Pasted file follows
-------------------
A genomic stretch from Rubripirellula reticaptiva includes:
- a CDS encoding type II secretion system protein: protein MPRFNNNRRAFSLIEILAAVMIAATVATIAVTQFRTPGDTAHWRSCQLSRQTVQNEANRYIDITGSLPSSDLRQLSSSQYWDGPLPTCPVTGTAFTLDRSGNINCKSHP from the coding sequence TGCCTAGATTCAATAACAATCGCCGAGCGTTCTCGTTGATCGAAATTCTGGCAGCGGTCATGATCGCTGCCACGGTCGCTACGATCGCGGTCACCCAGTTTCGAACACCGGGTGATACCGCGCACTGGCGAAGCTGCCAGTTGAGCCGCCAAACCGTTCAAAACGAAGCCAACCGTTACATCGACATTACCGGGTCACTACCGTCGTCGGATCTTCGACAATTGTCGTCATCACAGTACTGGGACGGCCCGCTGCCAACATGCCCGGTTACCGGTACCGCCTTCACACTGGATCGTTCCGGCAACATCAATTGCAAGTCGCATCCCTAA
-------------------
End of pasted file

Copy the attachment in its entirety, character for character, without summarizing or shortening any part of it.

A genomic stretch from Rubripirellula reticaptiva includes:
- a CDS encoding type II secretion system protein: protein MPRFNNNRRAFSLIEILAAVMIAATVATIAVTQFRTPGDTAHWRSCQLSRQTVQNEANRYIDITGSLPSSDLRQLSSSQYWDGPLPTCPVTGTAFTLDRSGNINCKSHP from the coding sequence TGCCTAGATTCAATAACAATCGCCGAGCGTTCTCGTTGATCGAAATTCTGGCAGCGGTCATGATCGCTGCCACGGTCGCTACGATCGCGGTCACCCAGTTTCGAACACCGGGTGATACCGCGCACTGGCGAAGCTGCCAGTTGAGCCGCCAAACCGTTCAAAACGAAGCCAACCGTTACATCGACATTACCGGGTCACTACCGTCGTCGGATCTTCGACAATTGTCGTCATCACAGTACTGGGACGGCCCGCTGCCAACATGCCCGGTTACCGGTACCGCCTTCACACTGGATCGTTCCGGCAACATCAATTGCAAGTCGCATCCCTAA